The viewer completes the cycle of culture from artist to exhibition, in which they interpret the works from their own personal experience and are able to draw conclusions and opinions within the environment they are engaged in. While this conversation can very easily go into a discussion about social politics and infrastructure I believe that the fundamental exchange between maker and viewer/participant/patron is a necessity for any society to develop further.

Blanket for the Last Child Watercolor, india ink, gouache, acrylic, silver leaf on paper. 2014.


Stranger C Watercolor, india ink, gouache, glitter on paper. 2015.


What inspires you to create a new series of work?

All of the work I produce is referential to my environment, so any amount of exposure could take my work into some other corner for a bit. Though lately formal aspects concerning materials and color have taken the reigns in my new imagery.

Where has art taken you at this moment in your life?

I have been fortunate enough to participate in national and international exhibitions and am currently in the process of preparing for several group and solo exhibitions. With that noted, I am also currently excited to be engaged in several curated artist projects.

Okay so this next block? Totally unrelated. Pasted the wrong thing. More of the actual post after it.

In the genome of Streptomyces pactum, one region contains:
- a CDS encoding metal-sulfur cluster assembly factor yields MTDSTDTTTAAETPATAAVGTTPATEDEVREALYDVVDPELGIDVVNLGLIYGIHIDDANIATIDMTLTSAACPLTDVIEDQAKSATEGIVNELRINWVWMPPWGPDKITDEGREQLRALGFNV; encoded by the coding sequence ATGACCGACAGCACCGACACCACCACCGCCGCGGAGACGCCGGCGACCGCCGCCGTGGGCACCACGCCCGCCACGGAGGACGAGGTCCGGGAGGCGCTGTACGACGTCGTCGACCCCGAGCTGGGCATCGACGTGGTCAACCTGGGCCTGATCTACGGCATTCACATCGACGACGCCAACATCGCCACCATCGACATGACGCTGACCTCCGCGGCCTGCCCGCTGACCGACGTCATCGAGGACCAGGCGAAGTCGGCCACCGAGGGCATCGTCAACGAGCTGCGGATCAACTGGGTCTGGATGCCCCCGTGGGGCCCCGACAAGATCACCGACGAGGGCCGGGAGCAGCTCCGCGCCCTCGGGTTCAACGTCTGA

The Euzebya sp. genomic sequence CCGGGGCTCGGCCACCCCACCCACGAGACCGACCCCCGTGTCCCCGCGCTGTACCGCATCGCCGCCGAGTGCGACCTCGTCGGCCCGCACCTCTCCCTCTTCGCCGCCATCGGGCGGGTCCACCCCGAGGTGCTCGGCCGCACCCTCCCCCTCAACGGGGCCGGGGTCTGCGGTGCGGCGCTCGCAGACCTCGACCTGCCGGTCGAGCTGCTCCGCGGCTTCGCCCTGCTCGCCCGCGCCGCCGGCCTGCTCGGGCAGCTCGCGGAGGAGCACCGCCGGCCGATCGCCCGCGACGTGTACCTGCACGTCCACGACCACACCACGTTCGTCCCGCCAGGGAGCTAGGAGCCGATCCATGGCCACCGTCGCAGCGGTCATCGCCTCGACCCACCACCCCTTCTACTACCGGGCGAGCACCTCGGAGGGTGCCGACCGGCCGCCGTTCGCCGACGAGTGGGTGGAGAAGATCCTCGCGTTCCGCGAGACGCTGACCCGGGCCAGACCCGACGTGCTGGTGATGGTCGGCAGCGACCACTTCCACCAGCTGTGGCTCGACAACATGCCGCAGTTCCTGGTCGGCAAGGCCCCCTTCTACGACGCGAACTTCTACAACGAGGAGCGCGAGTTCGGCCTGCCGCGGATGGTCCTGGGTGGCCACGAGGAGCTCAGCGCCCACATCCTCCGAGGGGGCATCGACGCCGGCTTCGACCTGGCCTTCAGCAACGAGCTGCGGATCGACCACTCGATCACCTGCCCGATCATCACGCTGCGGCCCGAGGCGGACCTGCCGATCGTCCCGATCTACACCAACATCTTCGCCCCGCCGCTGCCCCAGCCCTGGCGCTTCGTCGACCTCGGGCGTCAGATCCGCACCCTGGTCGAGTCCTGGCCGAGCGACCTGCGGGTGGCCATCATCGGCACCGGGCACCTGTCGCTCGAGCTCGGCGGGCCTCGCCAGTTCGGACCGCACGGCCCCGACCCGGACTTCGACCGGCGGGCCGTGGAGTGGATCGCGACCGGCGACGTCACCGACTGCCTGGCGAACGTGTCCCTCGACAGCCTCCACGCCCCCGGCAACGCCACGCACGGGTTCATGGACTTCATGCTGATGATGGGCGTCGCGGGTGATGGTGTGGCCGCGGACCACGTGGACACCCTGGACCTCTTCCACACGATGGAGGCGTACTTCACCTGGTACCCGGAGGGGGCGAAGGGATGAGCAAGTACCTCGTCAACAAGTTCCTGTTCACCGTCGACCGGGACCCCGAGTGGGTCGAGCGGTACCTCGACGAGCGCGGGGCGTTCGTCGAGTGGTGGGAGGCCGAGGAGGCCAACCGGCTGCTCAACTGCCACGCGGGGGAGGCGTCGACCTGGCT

How do you believe your work is represented in a solo exhibition as compared to a group exhibition where it must communicate with works from other artists?

Actually, my first solo exhibition will be occurring this month, though, I do feel I can comment on the differences in presentation and communication. I believe the main difference is the acute nature of the conversation that occurs within a solo exhibition between the artist and the space. It essentially becomes a more intimate gesture between the artist and his thoughts. Though their will always be a dialogue between artists even within a solo exhibition, whether it’s the artists you surround yourself with or the specific lineage within your work everything is informed by something.

What do you believe is your role as a contemporary artist in the world?

My role within the cycle of humankind has always been a point on contention for me. My personal opinion becomes tangled with drawn out discussions on what it means to be human. What I do feel comfortable stating is I believe the role of an artist is to provide culture that expands on their surroundings.


Strange Wake Watercolor, india ink, gouache, glitter on paper. 2015.



Blank for the Lonely Demon Watercolor, india ink, glitter, acrylic, silver leaf , gold tape on paper. 2014.


Last modified: May 9, 2015